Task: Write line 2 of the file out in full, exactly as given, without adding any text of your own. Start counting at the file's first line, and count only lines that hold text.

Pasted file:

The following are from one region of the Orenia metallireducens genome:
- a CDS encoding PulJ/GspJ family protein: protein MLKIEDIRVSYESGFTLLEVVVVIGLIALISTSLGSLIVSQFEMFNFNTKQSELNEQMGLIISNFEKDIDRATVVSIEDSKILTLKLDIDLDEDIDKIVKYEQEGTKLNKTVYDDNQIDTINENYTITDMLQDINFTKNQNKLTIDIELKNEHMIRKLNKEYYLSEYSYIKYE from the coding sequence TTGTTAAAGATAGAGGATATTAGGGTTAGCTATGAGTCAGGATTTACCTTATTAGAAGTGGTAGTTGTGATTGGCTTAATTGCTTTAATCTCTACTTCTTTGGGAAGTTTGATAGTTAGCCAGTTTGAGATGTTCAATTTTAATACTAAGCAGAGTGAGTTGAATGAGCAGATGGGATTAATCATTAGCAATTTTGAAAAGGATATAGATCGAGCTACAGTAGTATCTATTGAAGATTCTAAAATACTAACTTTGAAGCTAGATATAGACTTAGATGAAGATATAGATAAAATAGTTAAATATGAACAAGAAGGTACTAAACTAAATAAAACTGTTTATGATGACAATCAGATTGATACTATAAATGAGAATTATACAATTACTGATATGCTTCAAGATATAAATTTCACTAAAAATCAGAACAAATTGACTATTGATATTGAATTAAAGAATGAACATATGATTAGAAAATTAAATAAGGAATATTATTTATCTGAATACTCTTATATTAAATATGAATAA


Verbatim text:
- a CDS encoding PulJ/GspJ family protein: protein MLKIEDIRVSYESGFTLLEVVVVIGLIALISTSLGSLIVSQFEMFNFNTKQSELNEQMGLIISNFEKDIDRATVVSIEDSKILTLKLDIDLDEDIDKIVKYEQEGTKLNKTVYDDNQIDTINENYTITDMLQDINFTKNQNKLTIDIELKNEHMIRKLNKEYYLSEYSYIKYE from the coding sequence TTGTTAAAGATAGAGGATATTAGGGTTAGCTATGAGTCAGGATTTACCTTATTAGAAGTGGTAGTTGTGATTGGCTTAATTGCTTTAATCTCTACTTCTTTGGGAAGTTTGATAGTTAGCCAGTTTGAGATGTTCAATTTTAATACTAAGCAGAGTGAGTTGAATGAGCAGATGGGATTAATCATTAGCAATTTTGAAAAGGATATAGATCGAGCTACAGTAGTATCTATTGAAGATTCTAAAATACTAACTTTGAAGCTAGATATAGACTTAGATGAAGATATAGATAAAATAGTTAAATATGAACAAGAAGGTACTAAACTAAATAAAACTGTTTATGATGACAATCAGATTGATACTATAAATGAGAATTATACAATTACTGATATGCTTCAAGATATAAATTTCACTAAAAATCAGAACAAATTGACTATTGATATTGAATTAAAGAATGAACATATGATTAGAAAATTAAATAAGGAATATTATTTATCTGAATACTCTTATATTAAATATGAATAA